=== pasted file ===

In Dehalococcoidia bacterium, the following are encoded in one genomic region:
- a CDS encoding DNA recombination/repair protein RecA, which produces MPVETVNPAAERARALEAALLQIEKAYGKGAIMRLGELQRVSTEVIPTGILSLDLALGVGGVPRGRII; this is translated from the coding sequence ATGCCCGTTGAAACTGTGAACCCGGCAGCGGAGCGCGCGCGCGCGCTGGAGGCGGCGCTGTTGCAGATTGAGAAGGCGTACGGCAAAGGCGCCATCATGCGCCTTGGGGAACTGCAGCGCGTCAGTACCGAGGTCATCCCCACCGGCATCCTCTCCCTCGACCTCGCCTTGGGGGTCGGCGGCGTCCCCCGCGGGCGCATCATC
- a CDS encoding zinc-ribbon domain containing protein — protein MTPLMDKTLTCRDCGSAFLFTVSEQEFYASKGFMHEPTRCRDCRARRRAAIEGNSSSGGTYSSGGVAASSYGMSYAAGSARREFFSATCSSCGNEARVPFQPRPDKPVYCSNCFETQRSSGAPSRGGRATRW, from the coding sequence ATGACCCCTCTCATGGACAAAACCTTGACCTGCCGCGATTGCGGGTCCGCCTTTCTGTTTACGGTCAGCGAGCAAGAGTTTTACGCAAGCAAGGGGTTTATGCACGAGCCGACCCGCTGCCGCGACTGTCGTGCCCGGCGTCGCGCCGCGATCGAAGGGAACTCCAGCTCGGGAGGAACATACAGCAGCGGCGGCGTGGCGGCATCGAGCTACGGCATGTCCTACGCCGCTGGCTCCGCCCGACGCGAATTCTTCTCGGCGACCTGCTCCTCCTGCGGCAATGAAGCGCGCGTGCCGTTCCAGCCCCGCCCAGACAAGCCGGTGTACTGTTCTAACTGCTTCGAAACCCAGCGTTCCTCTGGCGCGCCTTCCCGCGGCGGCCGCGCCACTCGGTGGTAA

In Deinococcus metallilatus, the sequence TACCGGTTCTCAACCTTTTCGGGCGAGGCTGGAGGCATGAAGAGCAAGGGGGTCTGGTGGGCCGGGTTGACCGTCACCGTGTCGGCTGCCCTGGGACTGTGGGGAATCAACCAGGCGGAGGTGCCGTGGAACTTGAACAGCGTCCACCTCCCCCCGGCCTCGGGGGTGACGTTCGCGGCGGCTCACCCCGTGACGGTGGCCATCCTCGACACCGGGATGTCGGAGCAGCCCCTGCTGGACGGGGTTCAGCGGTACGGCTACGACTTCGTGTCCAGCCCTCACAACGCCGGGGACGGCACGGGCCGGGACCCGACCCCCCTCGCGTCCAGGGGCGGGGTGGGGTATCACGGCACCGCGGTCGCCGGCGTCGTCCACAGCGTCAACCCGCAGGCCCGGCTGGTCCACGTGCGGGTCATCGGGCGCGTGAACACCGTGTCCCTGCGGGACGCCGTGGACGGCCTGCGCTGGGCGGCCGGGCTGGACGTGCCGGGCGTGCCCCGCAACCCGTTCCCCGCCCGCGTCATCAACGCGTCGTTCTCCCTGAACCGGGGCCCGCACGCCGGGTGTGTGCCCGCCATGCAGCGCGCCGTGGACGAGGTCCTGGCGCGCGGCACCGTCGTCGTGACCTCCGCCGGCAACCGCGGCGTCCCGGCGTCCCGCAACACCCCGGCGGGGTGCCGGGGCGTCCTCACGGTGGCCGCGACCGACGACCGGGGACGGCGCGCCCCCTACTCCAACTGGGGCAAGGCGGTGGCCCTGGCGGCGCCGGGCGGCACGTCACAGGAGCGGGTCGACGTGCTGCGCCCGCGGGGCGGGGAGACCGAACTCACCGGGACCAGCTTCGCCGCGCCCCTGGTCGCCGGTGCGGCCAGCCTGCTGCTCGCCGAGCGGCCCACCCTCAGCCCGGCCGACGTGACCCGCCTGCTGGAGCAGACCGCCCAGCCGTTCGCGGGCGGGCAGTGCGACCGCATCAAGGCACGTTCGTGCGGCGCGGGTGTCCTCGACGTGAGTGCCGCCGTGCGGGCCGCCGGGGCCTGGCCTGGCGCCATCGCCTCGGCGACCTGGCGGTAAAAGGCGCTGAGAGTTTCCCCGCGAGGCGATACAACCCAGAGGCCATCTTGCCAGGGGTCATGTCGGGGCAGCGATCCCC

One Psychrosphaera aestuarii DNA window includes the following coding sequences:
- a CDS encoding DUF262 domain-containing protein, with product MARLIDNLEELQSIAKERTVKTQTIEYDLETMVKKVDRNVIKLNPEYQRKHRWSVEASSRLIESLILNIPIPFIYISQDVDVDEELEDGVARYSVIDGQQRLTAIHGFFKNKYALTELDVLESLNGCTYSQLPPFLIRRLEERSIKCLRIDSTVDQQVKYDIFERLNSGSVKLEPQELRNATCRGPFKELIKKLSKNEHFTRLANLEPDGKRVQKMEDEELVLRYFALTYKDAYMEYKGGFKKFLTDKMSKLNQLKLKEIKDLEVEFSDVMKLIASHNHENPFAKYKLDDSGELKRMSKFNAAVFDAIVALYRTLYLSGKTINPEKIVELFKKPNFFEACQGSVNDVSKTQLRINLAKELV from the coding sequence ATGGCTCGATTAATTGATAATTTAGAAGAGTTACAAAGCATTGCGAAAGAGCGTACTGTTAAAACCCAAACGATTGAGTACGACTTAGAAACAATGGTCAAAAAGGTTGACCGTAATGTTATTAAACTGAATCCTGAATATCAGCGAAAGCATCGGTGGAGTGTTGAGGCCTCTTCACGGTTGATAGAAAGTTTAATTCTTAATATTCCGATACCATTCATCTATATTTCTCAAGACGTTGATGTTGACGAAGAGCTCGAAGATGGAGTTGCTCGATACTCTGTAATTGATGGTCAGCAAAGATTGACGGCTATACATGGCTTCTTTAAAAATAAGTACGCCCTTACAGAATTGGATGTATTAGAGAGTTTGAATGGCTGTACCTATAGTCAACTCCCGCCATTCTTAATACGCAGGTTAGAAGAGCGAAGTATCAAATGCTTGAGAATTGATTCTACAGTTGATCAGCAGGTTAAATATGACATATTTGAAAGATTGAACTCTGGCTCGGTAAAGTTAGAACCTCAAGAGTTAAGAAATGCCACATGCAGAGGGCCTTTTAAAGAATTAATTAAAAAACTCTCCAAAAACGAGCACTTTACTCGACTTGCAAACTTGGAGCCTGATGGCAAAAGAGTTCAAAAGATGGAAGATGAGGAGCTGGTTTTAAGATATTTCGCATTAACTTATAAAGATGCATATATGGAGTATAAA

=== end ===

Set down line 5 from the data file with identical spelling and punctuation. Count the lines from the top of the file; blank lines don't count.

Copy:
One Psychrosphaera aestuarii DNA window includes the following coding sequences: